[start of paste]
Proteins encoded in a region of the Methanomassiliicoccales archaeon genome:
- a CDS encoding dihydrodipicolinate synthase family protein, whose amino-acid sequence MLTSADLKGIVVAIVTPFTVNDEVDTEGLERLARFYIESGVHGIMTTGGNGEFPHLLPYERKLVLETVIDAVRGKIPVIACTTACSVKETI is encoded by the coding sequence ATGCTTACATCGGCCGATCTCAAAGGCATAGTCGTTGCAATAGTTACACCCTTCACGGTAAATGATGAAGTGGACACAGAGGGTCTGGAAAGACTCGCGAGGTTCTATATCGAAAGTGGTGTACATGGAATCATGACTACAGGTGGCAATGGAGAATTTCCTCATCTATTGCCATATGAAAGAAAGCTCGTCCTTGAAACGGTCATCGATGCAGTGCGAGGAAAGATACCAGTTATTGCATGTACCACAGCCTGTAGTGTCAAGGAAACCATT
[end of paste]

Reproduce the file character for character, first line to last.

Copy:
Proteins encoded in a region of the Methanomassiliicoccales archaeon genome:
- a CDS encoding dihydrodipicolinate synthase family protein, whose amino-acid sequence MLTSADLKGIVVAIVTPFTVNDEVDTEGLERLARFYIESGVHGIMTTGGNGEFPHLLPYERKLVLETVIDAVRGKIPVIACTTACSVKETI is encoded by the coding sequence ATGCTTACATCGGCCGATCTCAAAGGCATAGTCGTTGCAATAGTTACACCCTTCACGGTAAATGATGAAGTGGACACAGAGGGTCTGGAAAGACTCGCGAGGTTCTATATCGAAAGTGGTGTACATGGAATCATGACTACAGGTGGCAATGGAGAATTTCCTCATCTATTGCCATATGAAAGAAAGCTCGTCCTTGAAACGGTCATCGATGCAGTGCGAGGAAAGATACCAGTTATTGCATGTACCACAGCCTGTAGTGTCAAGGAAACCATT